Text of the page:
• What are the best and worst cars you’ve ever owned? (The answer to both is a 1971 Audi 100LS. Worst because of an electrical problem that meant pulling and cleaning the spark plugs every cold winter morning, and since I lived in Michigan, every winter morning was cold. Years later I was at a dinner table with a bunch of Audi engineers, mentioned my car and they laughed almost in unison and admitted, “Yes, we had a problem with that car.” But that Audi also was the best because once it was running, and mounted on winter tires, it was as sure-footed as a snowmobile. It also was great in summer weather, well, except when it overheated or, during heavy rain, when the headlights suddenly would turn off and then back on at random.)
  • What’s the longest distance you’ve ever driven in a day, and why did you drive so far? (1,100 miles, because driving so long, and even a hundred or so miles out of my way, allowed me see a particular woman’s smiling face, though only briefly — alas, she already had a date for that evening, so I handed her a rose and kept on driving.)
  • Did you ever have a significant life-event in a car? (I became engaged while sitting in the front seat of a 1969 Ford Mustang. I also experienced my first car crash in that same car. The two events were not directly related.)

PS: My favorite answer to that last question came from a fellow who told me he was born in his mother’s Camaro — his mother had gone into labor and his parents were on their way to the hospital but he arrived en route. He thought for a moment and added that, knowing his parents, he probably was conceived in that Camaro as well.

While you do your own answers — and share them with your family — I’ll give some more thought to my ’57 Chevy as icon question, and then I’ll meet you back here in a few days.


Larry Edsall
Larry Edsall
A former daily newspaper sports editor, Larry Edsall spent a dozen years as an editor at AutoWeek magazine before making the transition to writing for the web and becoming the author of more than 15 automotive books. In addition to being founding editor at ClassicCars.com, Larry has written for The New York Times and The Detroit News and was an adjunct honors professor at the Walter Cronkite School of Journalism and Mass Communication at Arizona State University.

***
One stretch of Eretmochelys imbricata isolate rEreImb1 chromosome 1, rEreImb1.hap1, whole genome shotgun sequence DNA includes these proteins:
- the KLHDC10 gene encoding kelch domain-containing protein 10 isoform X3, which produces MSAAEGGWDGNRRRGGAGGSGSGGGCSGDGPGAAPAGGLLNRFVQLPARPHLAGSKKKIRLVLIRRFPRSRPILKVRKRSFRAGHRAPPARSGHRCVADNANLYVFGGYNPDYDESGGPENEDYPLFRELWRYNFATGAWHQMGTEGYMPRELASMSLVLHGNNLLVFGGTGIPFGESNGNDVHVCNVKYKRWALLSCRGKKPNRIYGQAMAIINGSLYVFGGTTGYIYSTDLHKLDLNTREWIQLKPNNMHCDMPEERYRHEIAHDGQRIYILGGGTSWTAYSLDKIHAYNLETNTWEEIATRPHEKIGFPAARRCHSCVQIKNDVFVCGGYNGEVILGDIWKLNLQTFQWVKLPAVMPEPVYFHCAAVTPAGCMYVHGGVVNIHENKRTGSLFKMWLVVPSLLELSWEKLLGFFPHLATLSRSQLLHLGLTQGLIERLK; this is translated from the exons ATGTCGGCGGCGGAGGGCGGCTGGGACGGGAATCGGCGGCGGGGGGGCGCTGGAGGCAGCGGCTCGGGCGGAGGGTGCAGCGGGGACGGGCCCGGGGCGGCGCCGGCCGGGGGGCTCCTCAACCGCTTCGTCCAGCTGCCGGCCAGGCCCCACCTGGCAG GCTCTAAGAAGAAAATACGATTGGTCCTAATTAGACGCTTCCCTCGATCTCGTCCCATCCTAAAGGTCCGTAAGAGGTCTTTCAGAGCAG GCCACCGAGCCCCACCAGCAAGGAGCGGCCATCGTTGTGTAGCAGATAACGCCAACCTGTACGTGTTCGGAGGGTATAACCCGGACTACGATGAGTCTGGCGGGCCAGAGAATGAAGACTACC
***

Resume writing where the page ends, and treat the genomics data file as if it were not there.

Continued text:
1. What’s with the comment about “white” Americans?
    Does race have to come into play even in a piece about a 57 Chevy?

  2. I am very disappointed in this article! I read it to find out why the ’57 Chevy became so collectible. After all, the article is titled “What was so special about the ’57 Chevy?”.After reading 16 paragraphs, the author states: “I expect there will be another day when we can explore that subject”.
    I feel cheated!

  3. Edsalls and Acords eh? Did either family ever own an Edsel or Accord? Sorry. Had to ask.
    First of all, let me state that I almost got sick of seeing 57 Chevys at car shows, cruises, etc. Seems like everyone had one, so I didn’t want one.
    I see the reason for their popularity is the simplicity of their design. They look upsacle, even as a drag car. As I remember, Ford in 57, outsold Chev. I love the Ford, but I think the Chev looks better. A cheap Ford looks cheap. I am a fin nut, so I would go with the Dodge, Chrysler or DeSoto.
    The Chevrolet could have been a LaSalle, if you know what I mean.
    My brother bought one ’cause he couldn’t find a 56 Ford. He loves it and drives the hell out of it.
    If I found one at a really good price, I’d buy it.

  4. I can tell you why it is so special. It was the twin rockets in the hood that tailed back into the hood. The second readson is the front end styling. The rest of the car is not that special. The car also had a mystique with the 283 V8 with lots of power options. The 2 door hardtop was a beautiful car, the rest of the line, not so much.

  5. The 1957 Chevy is not worth “that much more” than a 1957 Ford, Plymouth of Dodge. Overall I find the article very subjective. 1957 Chevy, Dodge, Ford or Plymouth convertibles on a par equal with each, depending on who wants which car. The Mopar wagons are worth more than a 1957 except for the Chevy Nomad wagon
    keep cruisin
    Jay H

  6. Andy. If he hadn’t added “middle class white” Americans, he would have been lambasted with, “maybe for you middle class,” or “yeah if you were white.” I think he handled iy quite well.

  7. And we mustn’t forget that Ford outsold Chevrolet in 1957 by 10,000 cars. The 58 Chevy was supposed to be the replacement for the 55 and 56, which is a much prettier car, but
    they didn’t get the moulds an dies read in time and so the 56 got a face lift. My father was a Chevy fanatic, but disliked the ’57 so much that he bought his only Ford, a convertible Fairlane 500, which was top of the line.

  8. Jay Hirsch stated that 57 Fords, Plymouth or Dodges are not worth that much less than the Chevy. He couldn’t be more wrong. The 1957 Chevrolet is not only worth a lot more, but is also more collectable. It is by far the more popular and collectable among auto lovers of that period. Just go to any of the large auctions and take a look at what they bring.

  9. I remember hearing that once they decided that the 57 would be a makeover of the 56 the designers were told to make it look like a baby Cadillac. That they did, right down to Dagmar’s you know what.